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Speech by the Grand Chancellor of the Sovereign Order of Malta

WHS Special Session “Religious Engagement”

Let me first thank you for the opportunity to speak. When the Order of Malta was preparing for the Summit, we never believed that the issue of religion would come such a long way on the agenda. The fact that we are gathering here today is already a success in itself, but one that must not stop here. On the question what we do that is unique, we first need to ask what makes us as religion-based actors distinct from secular actors. Do we do different things, or do we do the same things differently? Many faith-based organizations have specialized to the point of having no differences to secular actors. However, there are three elements, with which we try to translate faith into concrete commitments.

Firstly, we are prepared to remain in the field for longer periods, and our enduring presence means that we are trusted by the local population. For example, in Lebanon, the Order of Malta has been active for over three decades and reaches out to as many Christians as Muslims. Being open to everyone, providing food and shelter and offering medical services during times of war has created a sense of trust and deep respect for the Order by all denominations. Something we still enjoy today. Our centers have become a symbol of solidarity and coexistence.

Secondly, humanitarian aid is about needs, but usually spiritual needs are neglected. We fill this gap by providing individuals with a sense of purpose, and by lifting our assistance beyond the material component.

Thirdly, when it comes to conflicts and assistance in societies that are strongly characterized by religion and traditions, people are sometimes very suspicious of a mere secular agenda. It is then easier to negotiate and find common grounds with parties opposing assistance if we play the religious card.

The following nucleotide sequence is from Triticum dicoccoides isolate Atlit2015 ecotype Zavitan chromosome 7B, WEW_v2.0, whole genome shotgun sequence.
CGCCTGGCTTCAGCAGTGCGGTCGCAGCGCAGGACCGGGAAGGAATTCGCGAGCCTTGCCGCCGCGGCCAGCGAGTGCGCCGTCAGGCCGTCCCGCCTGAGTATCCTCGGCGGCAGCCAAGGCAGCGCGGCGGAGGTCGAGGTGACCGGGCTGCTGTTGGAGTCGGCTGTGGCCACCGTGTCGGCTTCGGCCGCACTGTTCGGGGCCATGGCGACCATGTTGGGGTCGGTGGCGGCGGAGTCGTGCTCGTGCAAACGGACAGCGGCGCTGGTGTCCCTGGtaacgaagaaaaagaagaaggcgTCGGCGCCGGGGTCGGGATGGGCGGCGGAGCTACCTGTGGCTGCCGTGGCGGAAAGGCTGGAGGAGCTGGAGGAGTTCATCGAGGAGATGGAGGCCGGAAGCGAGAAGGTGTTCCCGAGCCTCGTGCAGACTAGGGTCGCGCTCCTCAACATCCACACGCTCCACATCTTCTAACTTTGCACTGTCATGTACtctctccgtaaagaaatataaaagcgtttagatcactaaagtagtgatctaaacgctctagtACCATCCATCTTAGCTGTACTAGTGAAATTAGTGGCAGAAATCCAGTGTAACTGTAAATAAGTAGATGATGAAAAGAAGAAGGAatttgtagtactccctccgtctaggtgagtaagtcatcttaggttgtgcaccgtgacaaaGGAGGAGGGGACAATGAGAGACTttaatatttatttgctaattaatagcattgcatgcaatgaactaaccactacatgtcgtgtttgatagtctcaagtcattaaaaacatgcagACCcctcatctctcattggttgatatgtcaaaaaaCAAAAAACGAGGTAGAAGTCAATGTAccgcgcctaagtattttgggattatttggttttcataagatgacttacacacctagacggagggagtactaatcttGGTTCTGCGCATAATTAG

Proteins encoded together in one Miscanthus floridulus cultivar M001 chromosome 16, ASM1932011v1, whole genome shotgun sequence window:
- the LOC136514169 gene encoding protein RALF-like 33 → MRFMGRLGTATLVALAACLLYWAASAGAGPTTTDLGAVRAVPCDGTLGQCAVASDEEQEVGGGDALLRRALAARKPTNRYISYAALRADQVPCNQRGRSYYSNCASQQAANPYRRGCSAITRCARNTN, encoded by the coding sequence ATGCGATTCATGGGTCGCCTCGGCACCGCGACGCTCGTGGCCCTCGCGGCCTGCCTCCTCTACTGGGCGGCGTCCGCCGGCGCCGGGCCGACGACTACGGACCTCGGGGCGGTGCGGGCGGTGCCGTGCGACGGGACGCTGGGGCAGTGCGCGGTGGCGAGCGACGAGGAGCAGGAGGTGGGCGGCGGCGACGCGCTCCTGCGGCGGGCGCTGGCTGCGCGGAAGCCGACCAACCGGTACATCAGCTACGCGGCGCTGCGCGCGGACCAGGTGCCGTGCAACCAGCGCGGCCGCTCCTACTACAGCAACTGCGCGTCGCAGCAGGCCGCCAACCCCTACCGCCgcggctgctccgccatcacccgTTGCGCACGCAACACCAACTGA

Moving now to the calls to support faith-based action, I would like to give two quick messages:
To my faith-based colleagues, I strongly encourage to recognize the importance of promoting the rules of International Humanitarian Law. We all can use our religious ‘trust capital’ to amplify humanitarian diplomacy, particularly to secure access to people in need. To this end, we also should establish inter-religious links on the ground and develop new networks for cooperation.

To the international community, I would like to invite you to discover the sometimes hidden benefits of faith-based organisations and to make better use of the unique qualities of local FBOs and faith communities.  For instance, I am thinking of more direct funding to local FBOs and a better integration of voices of local religious communities into the decision-making processes.

I stop here and I hope that this special session is only the beginning of an improved engagement between faith-based actors, affected people, governments and international humanitarian organisations. 

Thank you!

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